Mounted within the adjacent end of the body 10 and encircling the inner end of plug retainer 20 is a compression spring 24, one end being seated in the end cap 12 and the other end forcibly abutting a stacking button 26. Button 26, in one form, has a dish-like shape with an annular bottom portion and a lip which provides adequate contact with spring 24 in order that suitable compressive forces may be applied to diode units 28 stacked within the body 10.

At the opposite end of the body 10, the spring housing 14 is secured to body 10 by means such as braze 30 and 'has a peripheral groove or depression 32 which provides an inner circumferential ridge 34 which functions to limit the extent of telescopic adjustment of the housing 14 on body 10 and permit it to seat squarely on the end thereof. Spaced outwardly from ridge 34 is a second inner circumferential ridge, ledge or shelf 36 upon which reposes a disc-like and slightly cupped spring retainer 38.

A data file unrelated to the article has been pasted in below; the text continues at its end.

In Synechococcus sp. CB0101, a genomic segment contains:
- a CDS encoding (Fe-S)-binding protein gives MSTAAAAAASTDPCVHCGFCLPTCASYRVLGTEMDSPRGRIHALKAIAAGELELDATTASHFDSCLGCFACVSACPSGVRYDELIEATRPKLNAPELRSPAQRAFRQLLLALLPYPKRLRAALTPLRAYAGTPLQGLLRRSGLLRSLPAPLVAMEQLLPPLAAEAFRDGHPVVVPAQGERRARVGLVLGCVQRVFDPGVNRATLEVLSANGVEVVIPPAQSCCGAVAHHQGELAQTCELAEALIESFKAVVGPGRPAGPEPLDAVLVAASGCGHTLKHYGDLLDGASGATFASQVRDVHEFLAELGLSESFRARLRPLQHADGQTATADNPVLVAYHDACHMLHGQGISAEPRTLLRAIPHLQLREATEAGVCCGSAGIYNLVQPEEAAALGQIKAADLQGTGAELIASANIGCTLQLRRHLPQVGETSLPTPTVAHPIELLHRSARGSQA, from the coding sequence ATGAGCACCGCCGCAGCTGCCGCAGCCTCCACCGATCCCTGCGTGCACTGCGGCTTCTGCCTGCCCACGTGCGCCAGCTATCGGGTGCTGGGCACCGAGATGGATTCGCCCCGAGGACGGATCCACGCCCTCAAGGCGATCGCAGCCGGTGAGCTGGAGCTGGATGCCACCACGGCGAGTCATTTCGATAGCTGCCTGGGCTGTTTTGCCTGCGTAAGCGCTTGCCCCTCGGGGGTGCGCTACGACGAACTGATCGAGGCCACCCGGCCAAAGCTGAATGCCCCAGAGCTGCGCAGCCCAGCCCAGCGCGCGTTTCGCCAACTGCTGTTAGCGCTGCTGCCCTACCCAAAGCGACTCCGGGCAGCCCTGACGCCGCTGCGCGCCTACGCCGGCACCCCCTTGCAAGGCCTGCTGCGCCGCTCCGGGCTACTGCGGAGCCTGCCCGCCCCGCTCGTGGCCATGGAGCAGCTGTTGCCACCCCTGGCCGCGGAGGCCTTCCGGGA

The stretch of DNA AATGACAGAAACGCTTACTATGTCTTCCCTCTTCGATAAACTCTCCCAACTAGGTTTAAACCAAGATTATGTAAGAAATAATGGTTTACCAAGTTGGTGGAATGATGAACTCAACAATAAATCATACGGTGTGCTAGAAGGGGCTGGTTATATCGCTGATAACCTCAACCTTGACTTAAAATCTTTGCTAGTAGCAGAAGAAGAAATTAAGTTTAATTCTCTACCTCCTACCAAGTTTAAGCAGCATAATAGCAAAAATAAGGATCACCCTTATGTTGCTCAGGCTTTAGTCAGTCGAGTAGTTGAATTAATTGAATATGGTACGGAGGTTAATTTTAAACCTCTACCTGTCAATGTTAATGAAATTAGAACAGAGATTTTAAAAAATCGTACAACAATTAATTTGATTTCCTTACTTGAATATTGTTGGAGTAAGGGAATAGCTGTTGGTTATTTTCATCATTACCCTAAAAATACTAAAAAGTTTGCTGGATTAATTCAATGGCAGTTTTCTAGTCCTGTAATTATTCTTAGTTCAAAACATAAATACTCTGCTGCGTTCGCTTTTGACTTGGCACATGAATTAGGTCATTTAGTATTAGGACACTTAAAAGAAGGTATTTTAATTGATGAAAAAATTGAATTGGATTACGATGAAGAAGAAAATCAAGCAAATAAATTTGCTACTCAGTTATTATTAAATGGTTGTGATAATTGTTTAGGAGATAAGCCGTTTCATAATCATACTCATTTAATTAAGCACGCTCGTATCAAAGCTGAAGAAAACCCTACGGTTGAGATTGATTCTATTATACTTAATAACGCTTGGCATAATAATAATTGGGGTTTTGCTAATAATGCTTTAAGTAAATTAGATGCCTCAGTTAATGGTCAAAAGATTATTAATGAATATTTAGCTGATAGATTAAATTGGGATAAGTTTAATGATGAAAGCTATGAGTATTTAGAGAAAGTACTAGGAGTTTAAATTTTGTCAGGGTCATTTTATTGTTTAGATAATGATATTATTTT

A second compression spring 40, similar to spring 24, is disposed between retainer 38 and the last of the stacked diode units 28, thus functioning with spring 24 to maintain the units in closely assembled contiguous stacked relation. Outwardly of the retainer 38 is an expansion unit 42 comprising, for example, an air-filled rubber bag or metallic bellows 44 which is disposed within a metallic housing or end cap 46. End cap 46 is attached to the spring housing 14 by any suitable means such as solder, braze or weld.